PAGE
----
Publick Occurrences

 

Benjamin Harris’s Publick Occurrences both Forreign and Domestick  was the first newspaper in the American colonies. Spell check was obviously yet to be invented.

Although it was shut down soon after for not having a required license, “Harris’ newspaper employed an early form of reader participation” according to Rogers in ‘A (Brief) History of Print Journalism in America’ (2014). It consisted of three sheets of stationery-size paper and a fourth page which was left blank for the reader to add their own news and pass it on.

The stories printed were deemed necessary to understanding the world by providing information, in a meaningful, relevant and engaging way, that people needed to live their lives (Shelley 2007). Over the decades, what is deemed necessary to engage with the world has outgrown the boundaries of primitive paper into the vast digital realm. With our ever-expanding repertoire of outlets, media has evolved to include traditional news (deaths, crime, politics, economy, etc) and what is often referred to as ‘soft news’ (the arts and human interest stories).

To engage this subject matter, journalists are rejecting the traditional written articles and press releases, and instead opting for documentaries, the internet and advertising- a branch referred to as aesthetic journalism (Cramerotti 2011).

With news being reported 24/7 through countless platforms by thousands of journalists, traditional news does not sell like it once did. People are looking online to filter their own interests which often lie in the broader category of arts or popular journalism. The information available on these platforms is still just as necessary to allowing readers to engage in their world in a meaningful way, but that information is no longer encased in the A4 pages of Publick Occurrences.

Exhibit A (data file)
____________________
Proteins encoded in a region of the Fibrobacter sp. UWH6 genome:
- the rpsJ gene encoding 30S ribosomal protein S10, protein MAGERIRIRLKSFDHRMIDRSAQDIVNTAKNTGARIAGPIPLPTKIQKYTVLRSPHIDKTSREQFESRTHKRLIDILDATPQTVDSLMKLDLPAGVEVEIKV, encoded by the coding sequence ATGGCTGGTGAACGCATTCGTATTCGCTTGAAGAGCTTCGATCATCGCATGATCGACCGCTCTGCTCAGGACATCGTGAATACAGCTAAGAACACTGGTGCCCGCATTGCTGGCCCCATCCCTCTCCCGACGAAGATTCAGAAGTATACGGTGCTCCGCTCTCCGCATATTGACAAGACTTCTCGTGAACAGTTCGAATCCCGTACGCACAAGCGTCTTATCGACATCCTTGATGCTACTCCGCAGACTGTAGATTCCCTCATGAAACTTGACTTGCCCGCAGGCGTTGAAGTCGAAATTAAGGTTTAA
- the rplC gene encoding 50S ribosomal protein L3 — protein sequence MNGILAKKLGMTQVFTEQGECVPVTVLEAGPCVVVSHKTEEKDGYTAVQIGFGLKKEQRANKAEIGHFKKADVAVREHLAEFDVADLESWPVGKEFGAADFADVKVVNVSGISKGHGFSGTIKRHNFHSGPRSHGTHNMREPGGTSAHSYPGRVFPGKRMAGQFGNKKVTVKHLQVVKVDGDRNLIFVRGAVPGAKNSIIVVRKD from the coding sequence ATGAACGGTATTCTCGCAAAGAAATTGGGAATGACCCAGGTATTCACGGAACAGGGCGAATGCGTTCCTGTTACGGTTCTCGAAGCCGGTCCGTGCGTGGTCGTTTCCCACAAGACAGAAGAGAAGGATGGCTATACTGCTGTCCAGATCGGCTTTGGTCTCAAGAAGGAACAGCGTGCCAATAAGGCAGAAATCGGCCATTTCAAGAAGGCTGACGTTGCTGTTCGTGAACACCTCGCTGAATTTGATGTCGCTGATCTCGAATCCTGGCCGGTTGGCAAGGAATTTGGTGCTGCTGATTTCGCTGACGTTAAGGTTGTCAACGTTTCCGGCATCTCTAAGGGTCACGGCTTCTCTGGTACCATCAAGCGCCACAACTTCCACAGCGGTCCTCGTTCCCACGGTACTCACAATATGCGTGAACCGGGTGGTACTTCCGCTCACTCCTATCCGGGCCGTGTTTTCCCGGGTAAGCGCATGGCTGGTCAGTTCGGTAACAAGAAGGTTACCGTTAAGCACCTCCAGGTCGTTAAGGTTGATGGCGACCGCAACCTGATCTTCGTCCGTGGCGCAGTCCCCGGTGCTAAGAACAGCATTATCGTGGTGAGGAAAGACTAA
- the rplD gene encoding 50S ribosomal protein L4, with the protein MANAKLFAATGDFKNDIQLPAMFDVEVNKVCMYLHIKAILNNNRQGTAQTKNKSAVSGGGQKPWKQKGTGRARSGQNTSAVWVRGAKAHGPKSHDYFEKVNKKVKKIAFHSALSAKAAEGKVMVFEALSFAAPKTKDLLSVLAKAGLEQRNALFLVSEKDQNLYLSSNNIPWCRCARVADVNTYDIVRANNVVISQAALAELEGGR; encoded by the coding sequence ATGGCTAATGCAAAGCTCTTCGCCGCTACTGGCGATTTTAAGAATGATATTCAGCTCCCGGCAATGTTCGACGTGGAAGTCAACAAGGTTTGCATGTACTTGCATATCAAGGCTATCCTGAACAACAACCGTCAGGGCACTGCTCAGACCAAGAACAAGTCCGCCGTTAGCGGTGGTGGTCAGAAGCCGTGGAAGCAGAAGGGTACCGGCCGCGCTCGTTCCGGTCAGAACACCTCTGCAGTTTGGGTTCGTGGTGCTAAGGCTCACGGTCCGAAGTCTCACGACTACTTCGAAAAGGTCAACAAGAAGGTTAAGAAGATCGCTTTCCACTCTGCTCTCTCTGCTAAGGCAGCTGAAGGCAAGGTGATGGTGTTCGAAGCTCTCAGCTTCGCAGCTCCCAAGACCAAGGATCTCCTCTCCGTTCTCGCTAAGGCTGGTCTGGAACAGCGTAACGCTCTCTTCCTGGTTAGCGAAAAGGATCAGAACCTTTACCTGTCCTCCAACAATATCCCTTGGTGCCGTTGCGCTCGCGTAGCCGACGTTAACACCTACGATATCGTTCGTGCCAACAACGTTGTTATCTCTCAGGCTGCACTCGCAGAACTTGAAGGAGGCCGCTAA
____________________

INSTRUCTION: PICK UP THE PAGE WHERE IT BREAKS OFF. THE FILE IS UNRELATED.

I have cultivated an arts blog over the past few months which you can visit here, should it interest you.

References:

Cramerotti, Alfredo, 2011, “What is Aesthetic Journalism,” in Cramerotti, Alfredo, Aesthetic Journalism: How to Inform Without Informing, Intellect, London

Crutz, Shelley, ‘A Brief History of Journalism’, 12.4.07, http://shelleycrutz.com/a-brief-history-of-journalism

Pratt, Andy C., 2011, “The cultural contradictions of the creative city,” City, Culture and Society 2 pp. 123–130

Rogers, Tony, ‘A (Brief) History of Print Journalism in America’, 2014, http://journalism.about.com/od/ethicsprofessionalism/a/printhistory.htm

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